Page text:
Like a functioning alcoholic, I’ve been battling this with a brave face and a deceptively humorous exterior. I am regularly called the sarcasm queen and am known for my twisted sense of humor. People say that I always look at the bright side, that I am a positive person and that I am strong. They apparently like my company, because I tend to entertain them so well with my quirky personality. Fooled them, didn’t I? They have NO IDEA what I am hiding and, because it is not anyone’s fault, I feel obligated not to spread the  misery in my soul. Back in the day even my Dad, when I told him I’m about my depression, was shocked. He thought he knew me so well. That particular incident happened just 6 years ago, when I was 45 years old. You can imagine how he felt.

As a child I often felt ‘blue’, but took no notice. I had no one to talk to about my emotions and didn’t dare discuss it with my mother. It would have freaked her out completely. She was quite a nervous person herself, you understand. I had no real friends either. Those who I did talk to didn’t really understand the intensity of my emotion at all, not that I blame them. Little kids want to play and teenagers are all about boys and make-up and music, they had no time to be depressed. So the depression simmered just under the surface. My tears went unseen (if it were noticed it was made fun of) and the only person I ever discussed this with was God. That was where I found my peace, in my religion.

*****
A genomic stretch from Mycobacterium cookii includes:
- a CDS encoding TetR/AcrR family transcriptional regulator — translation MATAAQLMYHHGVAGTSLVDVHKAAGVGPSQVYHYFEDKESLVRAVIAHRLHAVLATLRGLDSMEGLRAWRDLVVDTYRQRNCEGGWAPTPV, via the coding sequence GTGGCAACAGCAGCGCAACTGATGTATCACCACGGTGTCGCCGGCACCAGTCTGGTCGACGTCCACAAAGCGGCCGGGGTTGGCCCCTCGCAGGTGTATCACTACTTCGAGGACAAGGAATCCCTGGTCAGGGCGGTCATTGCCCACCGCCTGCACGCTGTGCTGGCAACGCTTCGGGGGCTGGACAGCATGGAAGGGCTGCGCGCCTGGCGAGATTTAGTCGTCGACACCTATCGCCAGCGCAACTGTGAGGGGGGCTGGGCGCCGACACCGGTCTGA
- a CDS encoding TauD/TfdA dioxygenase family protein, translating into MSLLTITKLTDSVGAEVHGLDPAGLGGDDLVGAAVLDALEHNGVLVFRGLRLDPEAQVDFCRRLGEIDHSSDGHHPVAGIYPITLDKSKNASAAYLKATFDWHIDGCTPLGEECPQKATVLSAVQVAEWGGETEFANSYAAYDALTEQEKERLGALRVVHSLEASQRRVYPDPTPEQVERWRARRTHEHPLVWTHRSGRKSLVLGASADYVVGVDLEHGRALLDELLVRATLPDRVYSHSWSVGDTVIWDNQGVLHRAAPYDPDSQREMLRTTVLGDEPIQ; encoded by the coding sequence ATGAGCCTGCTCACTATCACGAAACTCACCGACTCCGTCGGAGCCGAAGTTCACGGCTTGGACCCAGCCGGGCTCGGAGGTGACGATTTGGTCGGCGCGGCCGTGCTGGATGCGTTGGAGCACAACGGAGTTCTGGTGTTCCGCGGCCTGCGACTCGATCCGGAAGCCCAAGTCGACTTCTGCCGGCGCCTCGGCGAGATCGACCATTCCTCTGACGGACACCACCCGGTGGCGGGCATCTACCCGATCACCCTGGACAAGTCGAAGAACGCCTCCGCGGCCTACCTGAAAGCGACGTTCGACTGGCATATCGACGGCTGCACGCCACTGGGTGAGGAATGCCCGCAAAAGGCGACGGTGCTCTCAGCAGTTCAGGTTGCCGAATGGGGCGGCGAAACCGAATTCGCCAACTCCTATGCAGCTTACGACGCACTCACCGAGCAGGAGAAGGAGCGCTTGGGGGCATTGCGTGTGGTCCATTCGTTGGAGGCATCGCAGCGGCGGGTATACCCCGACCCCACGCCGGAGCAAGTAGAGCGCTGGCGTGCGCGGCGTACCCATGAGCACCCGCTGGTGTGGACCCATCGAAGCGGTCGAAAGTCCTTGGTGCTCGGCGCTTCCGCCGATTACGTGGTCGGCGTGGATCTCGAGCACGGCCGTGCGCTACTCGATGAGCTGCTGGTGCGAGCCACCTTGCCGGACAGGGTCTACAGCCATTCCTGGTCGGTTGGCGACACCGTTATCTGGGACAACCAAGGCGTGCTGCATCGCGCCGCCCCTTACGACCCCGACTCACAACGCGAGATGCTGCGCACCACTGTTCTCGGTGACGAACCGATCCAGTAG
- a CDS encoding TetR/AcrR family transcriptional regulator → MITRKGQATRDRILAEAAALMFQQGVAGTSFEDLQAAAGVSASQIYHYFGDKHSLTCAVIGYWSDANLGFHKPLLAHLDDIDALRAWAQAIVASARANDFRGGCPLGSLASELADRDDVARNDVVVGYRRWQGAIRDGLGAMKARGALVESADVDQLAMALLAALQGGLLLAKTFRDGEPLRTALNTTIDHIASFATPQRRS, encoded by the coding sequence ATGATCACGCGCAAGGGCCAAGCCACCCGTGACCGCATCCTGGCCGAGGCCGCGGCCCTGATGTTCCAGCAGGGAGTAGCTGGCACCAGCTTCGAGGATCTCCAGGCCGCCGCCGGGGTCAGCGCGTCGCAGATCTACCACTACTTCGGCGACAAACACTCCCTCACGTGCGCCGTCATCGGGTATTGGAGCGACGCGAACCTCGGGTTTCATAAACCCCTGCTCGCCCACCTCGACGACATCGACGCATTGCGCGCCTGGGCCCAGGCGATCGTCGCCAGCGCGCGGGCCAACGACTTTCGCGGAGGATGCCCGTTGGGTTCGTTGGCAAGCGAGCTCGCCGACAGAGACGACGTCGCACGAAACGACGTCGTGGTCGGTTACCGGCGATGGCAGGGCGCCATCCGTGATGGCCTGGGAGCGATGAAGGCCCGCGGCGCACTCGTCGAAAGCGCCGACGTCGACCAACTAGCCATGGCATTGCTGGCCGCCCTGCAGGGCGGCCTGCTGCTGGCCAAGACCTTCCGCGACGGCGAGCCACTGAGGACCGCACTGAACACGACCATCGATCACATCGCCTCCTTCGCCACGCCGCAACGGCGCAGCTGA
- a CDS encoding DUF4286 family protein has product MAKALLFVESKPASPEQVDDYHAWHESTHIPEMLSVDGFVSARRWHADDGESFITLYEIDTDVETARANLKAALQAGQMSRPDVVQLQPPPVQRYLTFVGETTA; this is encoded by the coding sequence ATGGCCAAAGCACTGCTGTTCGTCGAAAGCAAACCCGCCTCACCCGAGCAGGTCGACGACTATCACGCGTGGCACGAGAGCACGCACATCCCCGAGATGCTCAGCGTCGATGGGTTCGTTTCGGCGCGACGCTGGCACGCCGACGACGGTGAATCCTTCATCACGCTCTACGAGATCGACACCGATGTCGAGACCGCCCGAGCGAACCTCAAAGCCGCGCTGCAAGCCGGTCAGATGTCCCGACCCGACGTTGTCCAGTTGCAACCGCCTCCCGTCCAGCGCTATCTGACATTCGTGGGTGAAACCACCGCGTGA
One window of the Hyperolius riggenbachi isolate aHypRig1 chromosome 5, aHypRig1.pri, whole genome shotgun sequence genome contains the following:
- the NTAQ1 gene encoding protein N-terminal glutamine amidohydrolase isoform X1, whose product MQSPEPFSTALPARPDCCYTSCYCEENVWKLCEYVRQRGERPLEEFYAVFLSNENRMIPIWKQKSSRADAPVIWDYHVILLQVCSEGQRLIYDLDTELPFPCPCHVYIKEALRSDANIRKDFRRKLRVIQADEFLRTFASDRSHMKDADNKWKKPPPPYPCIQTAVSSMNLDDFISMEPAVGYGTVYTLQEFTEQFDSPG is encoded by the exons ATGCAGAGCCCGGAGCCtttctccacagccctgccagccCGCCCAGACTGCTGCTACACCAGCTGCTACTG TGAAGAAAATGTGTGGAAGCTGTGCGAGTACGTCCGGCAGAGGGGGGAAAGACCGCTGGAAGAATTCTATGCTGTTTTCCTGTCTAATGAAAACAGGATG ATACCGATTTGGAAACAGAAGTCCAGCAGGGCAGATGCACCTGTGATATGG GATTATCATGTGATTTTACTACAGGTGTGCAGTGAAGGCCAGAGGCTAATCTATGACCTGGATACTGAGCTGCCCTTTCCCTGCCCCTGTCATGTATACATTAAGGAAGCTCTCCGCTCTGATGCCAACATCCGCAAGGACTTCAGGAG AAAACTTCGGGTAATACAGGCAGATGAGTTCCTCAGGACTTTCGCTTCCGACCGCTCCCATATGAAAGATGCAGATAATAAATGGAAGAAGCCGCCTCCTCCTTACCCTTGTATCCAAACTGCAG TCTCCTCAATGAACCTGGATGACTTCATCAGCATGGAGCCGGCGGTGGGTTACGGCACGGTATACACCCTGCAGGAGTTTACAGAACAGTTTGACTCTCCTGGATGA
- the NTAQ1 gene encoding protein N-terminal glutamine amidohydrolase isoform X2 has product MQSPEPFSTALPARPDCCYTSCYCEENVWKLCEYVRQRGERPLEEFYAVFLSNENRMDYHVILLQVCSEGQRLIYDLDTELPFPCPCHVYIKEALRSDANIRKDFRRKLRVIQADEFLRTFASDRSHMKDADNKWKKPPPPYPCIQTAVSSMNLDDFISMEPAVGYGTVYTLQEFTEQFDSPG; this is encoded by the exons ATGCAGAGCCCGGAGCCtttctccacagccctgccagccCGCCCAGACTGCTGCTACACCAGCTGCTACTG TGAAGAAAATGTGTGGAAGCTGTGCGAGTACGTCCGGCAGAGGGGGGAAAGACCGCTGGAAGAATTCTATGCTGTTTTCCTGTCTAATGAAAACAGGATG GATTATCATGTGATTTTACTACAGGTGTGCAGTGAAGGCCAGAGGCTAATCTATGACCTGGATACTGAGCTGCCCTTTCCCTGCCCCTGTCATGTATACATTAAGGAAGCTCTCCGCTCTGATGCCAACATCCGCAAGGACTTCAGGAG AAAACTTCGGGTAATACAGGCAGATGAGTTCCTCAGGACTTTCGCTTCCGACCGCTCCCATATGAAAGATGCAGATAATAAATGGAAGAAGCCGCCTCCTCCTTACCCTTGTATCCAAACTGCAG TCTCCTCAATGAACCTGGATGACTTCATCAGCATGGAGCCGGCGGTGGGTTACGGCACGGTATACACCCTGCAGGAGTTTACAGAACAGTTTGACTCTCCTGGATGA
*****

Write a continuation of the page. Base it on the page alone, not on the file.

You may notice how careful I was to keep my depression to myself. I have always felt this responsibility to make others happy. I never wanted to upset anyone and that was perhaps the main reason I kept my mouth shut and suffered in silence. I also knew that the people in my life would make fun of me, should I ever confess that I have depression. Don’t ask me why, but I was just never taken seriously, despite the fact that I took EVERYTHING seriously. The weird sister, the changeling, the outcast….that was/is me.